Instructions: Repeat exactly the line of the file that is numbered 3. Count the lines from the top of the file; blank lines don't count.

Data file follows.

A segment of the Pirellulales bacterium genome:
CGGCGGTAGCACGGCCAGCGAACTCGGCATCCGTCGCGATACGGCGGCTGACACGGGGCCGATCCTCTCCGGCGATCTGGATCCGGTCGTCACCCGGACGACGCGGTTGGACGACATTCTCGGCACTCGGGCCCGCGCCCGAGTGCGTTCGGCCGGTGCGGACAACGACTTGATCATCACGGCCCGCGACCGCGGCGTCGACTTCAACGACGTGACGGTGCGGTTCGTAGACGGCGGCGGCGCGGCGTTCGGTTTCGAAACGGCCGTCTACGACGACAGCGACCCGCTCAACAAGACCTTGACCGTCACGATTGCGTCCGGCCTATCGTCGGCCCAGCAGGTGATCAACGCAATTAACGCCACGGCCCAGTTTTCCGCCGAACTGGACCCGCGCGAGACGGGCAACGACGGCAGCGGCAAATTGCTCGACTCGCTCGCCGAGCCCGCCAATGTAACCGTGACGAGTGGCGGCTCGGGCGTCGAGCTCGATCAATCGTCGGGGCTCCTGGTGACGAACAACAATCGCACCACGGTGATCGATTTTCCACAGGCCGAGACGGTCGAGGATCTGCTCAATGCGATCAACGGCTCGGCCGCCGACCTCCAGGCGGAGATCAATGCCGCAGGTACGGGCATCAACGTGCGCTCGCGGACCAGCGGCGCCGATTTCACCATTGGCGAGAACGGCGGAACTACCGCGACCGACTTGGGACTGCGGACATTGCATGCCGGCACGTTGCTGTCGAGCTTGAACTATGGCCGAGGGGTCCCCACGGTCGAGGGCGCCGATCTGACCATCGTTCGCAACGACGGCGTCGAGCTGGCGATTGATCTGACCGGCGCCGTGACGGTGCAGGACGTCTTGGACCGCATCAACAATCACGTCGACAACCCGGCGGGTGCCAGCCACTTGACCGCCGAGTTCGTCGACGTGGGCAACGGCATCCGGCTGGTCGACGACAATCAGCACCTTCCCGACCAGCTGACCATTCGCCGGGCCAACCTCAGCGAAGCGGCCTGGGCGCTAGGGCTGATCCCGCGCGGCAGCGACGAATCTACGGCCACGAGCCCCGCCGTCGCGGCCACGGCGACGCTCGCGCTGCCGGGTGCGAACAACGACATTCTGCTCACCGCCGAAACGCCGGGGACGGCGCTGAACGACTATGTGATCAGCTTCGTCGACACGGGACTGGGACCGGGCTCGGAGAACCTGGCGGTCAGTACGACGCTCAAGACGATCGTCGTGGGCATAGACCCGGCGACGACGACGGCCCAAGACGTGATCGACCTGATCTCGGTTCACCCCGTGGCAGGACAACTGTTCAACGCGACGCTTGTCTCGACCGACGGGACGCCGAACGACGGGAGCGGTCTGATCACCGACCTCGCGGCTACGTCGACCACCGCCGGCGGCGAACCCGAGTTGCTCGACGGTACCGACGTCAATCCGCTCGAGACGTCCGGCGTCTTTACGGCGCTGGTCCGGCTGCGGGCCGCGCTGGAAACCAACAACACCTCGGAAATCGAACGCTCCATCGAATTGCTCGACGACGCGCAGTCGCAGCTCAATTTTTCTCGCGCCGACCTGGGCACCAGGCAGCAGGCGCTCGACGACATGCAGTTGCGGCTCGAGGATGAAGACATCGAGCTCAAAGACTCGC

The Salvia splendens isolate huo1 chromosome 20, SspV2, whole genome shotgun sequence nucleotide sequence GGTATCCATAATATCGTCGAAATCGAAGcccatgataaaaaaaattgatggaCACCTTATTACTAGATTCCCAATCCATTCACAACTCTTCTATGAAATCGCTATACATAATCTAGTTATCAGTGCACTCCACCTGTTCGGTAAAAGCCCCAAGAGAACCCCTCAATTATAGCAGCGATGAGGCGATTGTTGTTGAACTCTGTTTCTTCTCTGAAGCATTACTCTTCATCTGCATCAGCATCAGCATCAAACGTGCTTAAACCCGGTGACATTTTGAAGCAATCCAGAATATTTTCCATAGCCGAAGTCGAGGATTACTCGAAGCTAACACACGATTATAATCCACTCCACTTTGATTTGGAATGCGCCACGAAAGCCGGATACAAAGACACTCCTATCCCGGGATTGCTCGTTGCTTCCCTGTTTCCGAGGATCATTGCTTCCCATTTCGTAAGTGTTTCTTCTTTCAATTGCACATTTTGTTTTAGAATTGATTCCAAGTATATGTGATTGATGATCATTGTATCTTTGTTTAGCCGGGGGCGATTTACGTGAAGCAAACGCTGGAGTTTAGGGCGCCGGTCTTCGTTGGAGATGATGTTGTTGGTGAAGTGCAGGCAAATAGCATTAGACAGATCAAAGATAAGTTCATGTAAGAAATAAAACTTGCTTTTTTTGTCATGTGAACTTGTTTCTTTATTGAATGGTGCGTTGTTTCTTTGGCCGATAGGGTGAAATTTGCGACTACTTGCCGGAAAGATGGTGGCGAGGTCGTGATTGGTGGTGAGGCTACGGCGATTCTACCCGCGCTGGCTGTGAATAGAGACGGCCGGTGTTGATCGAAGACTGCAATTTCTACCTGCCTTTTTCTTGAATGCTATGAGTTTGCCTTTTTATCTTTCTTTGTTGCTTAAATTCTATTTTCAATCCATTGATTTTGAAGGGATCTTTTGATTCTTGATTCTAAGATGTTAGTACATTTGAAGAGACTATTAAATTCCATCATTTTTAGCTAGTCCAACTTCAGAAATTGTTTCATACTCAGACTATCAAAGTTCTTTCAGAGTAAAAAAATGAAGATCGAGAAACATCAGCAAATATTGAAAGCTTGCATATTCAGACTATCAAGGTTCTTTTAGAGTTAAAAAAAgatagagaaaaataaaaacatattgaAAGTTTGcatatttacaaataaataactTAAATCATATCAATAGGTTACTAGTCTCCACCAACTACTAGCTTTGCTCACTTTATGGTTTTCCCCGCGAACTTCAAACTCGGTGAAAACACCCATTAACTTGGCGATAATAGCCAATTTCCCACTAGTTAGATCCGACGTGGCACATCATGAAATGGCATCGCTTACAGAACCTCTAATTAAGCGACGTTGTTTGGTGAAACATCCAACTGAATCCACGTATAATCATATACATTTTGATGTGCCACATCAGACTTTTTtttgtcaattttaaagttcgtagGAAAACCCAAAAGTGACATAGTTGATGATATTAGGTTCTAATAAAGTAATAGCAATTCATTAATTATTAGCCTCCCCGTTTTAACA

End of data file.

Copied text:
The Salvia splendens isolate huo1 chromosome 20, SspV2, whole genome shotgun sequence nucleotide sequence GGTATCCATAATATCGTCGAAATCGAAGcccatgataaaaaaaattgatggaCACCTTATTACTAGATTCCCAATCCATTCACAACTCTTCTATGAAATCGCTATACATAATCTAGTTATCAGTGCACTCCACCTGTTCGGTAAAAGCCCCAAGAGAACCCCTCAATTATAGCAGCGATGAGGCGATTGTTGTTGAACTCTGTTTCTTCTCTGAAGCATTACTCTTCATCTGCATCAGCATCAGCATCAAACGTGCTTAAACCCGGTGACATTTTGAAGCAATCCAGAATATTTTCCATAGCCGAAGTCGAGGATTACTCGAAGCTAACACACGATTATAATCCACTCCACTTTGATTTGGAATGCGCCACGAAAGCCGGATACAAAGACACTCCTATCCCGGGATTGCTCGTTGCTTCCCTGTTTCCGAGGATCATTGCTTCCCATTTCGTAAGTGTTTCTTCTTTCAATTGCACATTTTGTTTTAGAATTGATTCCAAGTATATGTGATTGATGATCATTGTATCTTTGTTTAGCCGGGGGCGATTTACGTGAAGCAAACGCTGGAGTTTAGGGCGCCGGTCTTCGTTGGAGATGATGTTGTTGGTGAAGTGCAGGCAAATAGCATTAGACAGATCAAAGATAAGTTCATGTAAGAAATAAAACTTGCTTTTTTTGTCATGTGAACTTGTTTCTTTATTGAATGGTGCGTTGTTTCTTTGGCCGATAGGGTGAAATTTGCGACTACTTGCCGGAAAGATGGTGGCGAGGTCGTGATTGGTGGTGAGGCTACGGCGATTCTACCCGCGCTGGCTGTGAATAGAGACGGCCGGTGTTGATCGAAGACTGCAATTTCTACCTGCCTTTTTCTTGAATGCTATGAGTTTGCCTTTTTATCTTTCTTTGTTGCTTAAATTCTATTTTCAATCCATTGATTTTGAAGGGATCTTTTGATTCTTGATTCTAAGATGTTAGTACATTTGAAGAGACTATTAAATTCCATCATTTTTAGCTAGTCCAACTTCAGAAATTGTTTCATACTCAGACTATCAAAGTTCTTTCAGAGTAAAAAAATGAAGATCGAGAAACATCAGCAAATATTGAAAGCTTGCATATTCAGACTATCAAGGTTCTTTTAGAGTTAAAAAAAgatagagaaaaataaaaacatattgaAAGTTTGcatatttacaaataaataactTAAATCATATCAATAGGTTACTAGTCTCCACCAACTACTAGCTTTGCTCACTTTATGGTTTTCCCCGCGAACTTCAAACTCGGTGAAAACACCCATTAACTTGGCGATAATAGCCAATTTCCCACTAGTTAGATCCGACGTGGCACATCATGAAATGGCATCGCTTACAGAACCTCTAATTAAGCGACGTTGTTTGGTGAAACATCCAACTGAATCCACGTATAATCATATACATTTTGATGTGCCACATCAGACTTTTTtttgtcaattttaaagttcgtagGAAAACCCAAAAGTGACATAGTTGATGATATTAGGTTCTAATAAAGTAATAGCAATTCATTAATTATTAGCCTCCCCGTTTTAACA